Noble Causes #16: I've started to like this book, as it is a sort of superhero soap opera, combined with a modern sense for the cult of media stardom. In this issue, Race Noble's wife is locked up because the Blackthornes are gunning for her.
Ultimate Extinction #1: For a concept that was supposed to ground superheroes in reality, the whole Ultimate line has sure jumped the shark. Now Galactus (sorry, Gah-Lak-Tus) is a 100,000 mile across killing machine from outer space? How is that thing hovering over New York any more "realistic" than a giant purple guy hanging off the Baxter Building? And what's up with the continuity here? This all happens BEFORE the Horde of Evil Foreign Liberals invades America in Ultimates 2 #9?
Monday, January 23, 2006
Once You Get A Good Thing...
World of Warcraft suffers from the same glut of idiots who mock the very idea of role-playing and seem bound and determined to suck all the enjoyment out of the experience for everyone else. Could I be in town for just one frickin' minute without 257 morons challenging me to a duel? Eh, sigh.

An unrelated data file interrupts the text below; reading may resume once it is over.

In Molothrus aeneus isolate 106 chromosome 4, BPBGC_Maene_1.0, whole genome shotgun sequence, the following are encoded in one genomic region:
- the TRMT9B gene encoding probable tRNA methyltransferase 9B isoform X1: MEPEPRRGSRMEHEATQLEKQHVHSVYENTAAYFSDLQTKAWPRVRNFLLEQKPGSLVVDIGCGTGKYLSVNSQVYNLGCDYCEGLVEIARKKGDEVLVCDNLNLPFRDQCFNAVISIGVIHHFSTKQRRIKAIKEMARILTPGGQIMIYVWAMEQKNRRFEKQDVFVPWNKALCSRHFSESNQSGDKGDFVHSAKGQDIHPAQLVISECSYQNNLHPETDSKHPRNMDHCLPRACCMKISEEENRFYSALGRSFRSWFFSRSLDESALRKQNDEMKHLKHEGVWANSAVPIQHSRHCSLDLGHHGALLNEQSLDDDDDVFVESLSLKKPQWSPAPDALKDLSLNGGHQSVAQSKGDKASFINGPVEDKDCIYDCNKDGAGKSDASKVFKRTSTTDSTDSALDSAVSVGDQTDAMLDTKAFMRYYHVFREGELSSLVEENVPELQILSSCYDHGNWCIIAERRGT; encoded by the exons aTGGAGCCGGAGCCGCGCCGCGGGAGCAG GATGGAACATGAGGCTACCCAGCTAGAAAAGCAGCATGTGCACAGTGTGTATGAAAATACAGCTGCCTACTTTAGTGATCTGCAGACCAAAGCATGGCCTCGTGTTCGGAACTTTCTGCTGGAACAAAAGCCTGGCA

Sadly, I'm probably swimming against the tide on this. PW games like WoW and CoH are probably just as much the wave of the future as pay-to-play. The loss of the ability to create modules is just one more example of an industry leeching all creativity out of players who are becoming increasingly passive cyber-potatoes. Seriously, though, folks, if you aren't interested in any kind of RP experience, couldn't you just stick to your FPS and leave the rest of us alone?
Friday, January 13, 2006
The Once And Future Star Trek
I wouldn't recommend changes quite as drastic as Battlestar Galactica, like randomly reversing the gender of major characters, but TOS always was a little male dominated. What if you added a strong female character, a reporter assigned by Nogura over Kirk's loud objections because Nogura wants to use the boy hero as a "modern day Ulysses" to increase public support for Starfleet? This could be the woman who is constantly immune to Kirk's charms and a reliable foil for him.